Just Peace

I’m sitting in a room full of people with Covid. There is occasional coughing and sad eyes all around me. You can feel the weight in the room. People are here getting antibody infusions to try and beat this monster. We all have a singular goal. One focus. Sure, the motivation is different for each of us. Some are worried about caring for their families; others need to get back to work; some fear for their lives. Me, I just want to heal quickly and get back to farming with my family. I want to stop wearing a mask inside my house. I want to be able to smell flowers and taste the fantastic meals my husband cooks. Steve calls this part of me that’s creeping out right now “morbid Kelly”. She existed way before Covid. She’s the one who is always thinking the worst. The one constantly trying to make sure that she is in a good place with everyone in case one of us dies tonight or tomorrow or next week or next month. There are times when she is more aware than others but since Covid came into existence, she has kicked into high gear. I’ve written and rewritten my will countless times. We have been vigilant. Well, I guess not as vigilant as we should have been. My fears are coming true. So, since I tested positive yesterday, morbid Kelly has been in full force. I’m making lists of things that must be done. I’m planning for the worst.
Here comes the nurse again. It takes an hour to get the treatment and then we have to sit for an hour to make sure that we don’t have some sort of terrible reaction. They have to check our temps, pulse, blood pressure every few minutes. The room is dreary and full of morbid Kelly’s. You can feel it all around. The nurses have a horrible job. Being around Covid patients all day long. And for the most part, they are still smiling. It has to be so hard to get up and go to work each day. I’m grateful. And I’m scared for them.
My Aunt Sandy was a “late in life” nurse. She didn’t start nursing until she was much older. She’s on my mind today. She would have been so great at this unit. She probably would have volunteered for it. She had a heart of gold and we lost her way too soon. I keep thinking that she is who I want to be my nurse today. Maybe she’s here with me and that’s what I’m feeling. I can hear her saying, “Kelly, you’re going to be just fine. Stay strong, sweet girl.” My guardian Angel Nurse, Aunt Sandy. I’m thankful for her today.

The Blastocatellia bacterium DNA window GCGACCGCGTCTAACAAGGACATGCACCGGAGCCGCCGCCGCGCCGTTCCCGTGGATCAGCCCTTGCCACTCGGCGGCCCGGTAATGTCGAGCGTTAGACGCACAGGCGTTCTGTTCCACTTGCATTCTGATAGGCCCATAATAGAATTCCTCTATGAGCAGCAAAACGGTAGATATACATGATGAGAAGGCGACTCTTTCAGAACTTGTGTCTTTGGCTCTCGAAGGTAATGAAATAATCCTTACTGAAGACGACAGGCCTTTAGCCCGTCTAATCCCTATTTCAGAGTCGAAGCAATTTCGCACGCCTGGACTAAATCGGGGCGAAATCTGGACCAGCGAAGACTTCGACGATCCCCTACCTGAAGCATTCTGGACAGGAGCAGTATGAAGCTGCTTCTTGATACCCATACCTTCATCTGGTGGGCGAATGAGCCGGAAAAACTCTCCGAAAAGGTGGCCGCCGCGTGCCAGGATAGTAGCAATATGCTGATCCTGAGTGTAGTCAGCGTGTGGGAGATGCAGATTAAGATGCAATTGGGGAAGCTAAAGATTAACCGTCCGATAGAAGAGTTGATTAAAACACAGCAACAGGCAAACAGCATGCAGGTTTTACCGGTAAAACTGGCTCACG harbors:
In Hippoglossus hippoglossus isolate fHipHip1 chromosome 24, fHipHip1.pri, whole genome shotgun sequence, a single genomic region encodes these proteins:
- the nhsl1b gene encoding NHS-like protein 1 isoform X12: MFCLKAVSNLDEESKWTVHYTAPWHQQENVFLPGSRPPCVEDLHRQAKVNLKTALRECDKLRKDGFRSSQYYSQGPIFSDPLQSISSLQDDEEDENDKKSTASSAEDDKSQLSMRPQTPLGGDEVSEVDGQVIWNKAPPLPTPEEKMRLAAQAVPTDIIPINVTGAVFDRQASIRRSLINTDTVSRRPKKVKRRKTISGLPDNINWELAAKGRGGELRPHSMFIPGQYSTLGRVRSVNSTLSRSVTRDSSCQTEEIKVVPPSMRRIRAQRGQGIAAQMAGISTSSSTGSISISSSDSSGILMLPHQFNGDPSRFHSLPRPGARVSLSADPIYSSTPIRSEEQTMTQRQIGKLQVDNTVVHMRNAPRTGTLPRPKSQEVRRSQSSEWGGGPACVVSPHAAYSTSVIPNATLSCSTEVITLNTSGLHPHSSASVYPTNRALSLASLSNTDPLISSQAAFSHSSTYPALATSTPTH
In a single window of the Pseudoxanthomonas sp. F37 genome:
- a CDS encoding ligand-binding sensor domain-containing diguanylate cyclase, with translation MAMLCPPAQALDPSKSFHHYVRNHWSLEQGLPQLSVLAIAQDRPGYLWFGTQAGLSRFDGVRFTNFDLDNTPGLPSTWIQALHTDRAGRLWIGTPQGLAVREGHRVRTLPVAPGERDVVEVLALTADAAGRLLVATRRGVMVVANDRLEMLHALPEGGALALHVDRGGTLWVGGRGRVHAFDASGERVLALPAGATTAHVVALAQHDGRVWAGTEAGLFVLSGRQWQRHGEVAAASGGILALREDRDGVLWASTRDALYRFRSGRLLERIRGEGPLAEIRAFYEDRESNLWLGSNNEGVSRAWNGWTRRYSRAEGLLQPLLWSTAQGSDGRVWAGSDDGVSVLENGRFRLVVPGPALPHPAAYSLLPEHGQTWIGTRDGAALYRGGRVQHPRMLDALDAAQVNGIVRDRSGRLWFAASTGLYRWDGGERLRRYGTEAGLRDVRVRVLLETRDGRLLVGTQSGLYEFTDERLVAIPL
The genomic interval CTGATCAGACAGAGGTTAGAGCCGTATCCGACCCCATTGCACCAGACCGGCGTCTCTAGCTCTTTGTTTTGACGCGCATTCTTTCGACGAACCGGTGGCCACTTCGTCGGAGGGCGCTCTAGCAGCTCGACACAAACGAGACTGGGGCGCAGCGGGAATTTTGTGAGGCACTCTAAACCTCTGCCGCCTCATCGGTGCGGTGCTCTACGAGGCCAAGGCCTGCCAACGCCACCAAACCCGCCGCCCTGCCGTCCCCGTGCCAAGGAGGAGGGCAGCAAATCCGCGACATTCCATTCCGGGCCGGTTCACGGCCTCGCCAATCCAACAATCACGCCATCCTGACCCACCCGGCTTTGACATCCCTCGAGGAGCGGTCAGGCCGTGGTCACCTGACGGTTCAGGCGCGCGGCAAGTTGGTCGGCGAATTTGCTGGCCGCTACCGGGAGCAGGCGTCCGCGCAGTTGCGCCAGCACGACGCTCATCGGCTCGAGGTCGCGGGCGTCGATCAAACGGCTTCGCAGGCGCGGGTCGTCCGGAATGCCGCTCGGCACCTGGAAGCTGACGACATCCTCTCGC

Normally when I write, I start with the “moral of the story” in mind. Today. Today. There’s no moral of the story. It’s just the story. I’m living right now in the midst of a pandemic. Trying to farm, be a mom and wife and open a new business. I’m trying to pay my bills and fight for mindshare with morbid Kelly. I’m trying to get to September 10th when I can sleep in bed with my husband again and have a meal with my daughter. I’m trying to heal my body and not let my mind go crazy while I wait. I’m praying hard that I didn’t cause anyone else to get sick. I’m so grateful for medicine and I’m mad that people are fighting about it. I’m tired. And I don’t know if it’s from Covid, the cold medicine or the 60 hour plus week I worked last week.
Here they come again. Checking my vitals. It doesn’t look like I’m going to die from this.
Morbid Kelly won’t win today. There is hope in this IV bag and I’m going to relish every bit of it. It’s so weird. For 18 months, I’ve been worried every time I was in public that I was going to catch the virus. Now as I sit here, already feeling so much better, surrounded by sick people, I have this overwhelming feeling of peace. Peace without fear. I told Mom about it and she said that it is the gift of the Holy Spirit with me right now. No fear. Just peace. She said to “Take a deep breath and breathe in life.” That’s what I’m going to do. And I’m going to thank God I’m alive another day.

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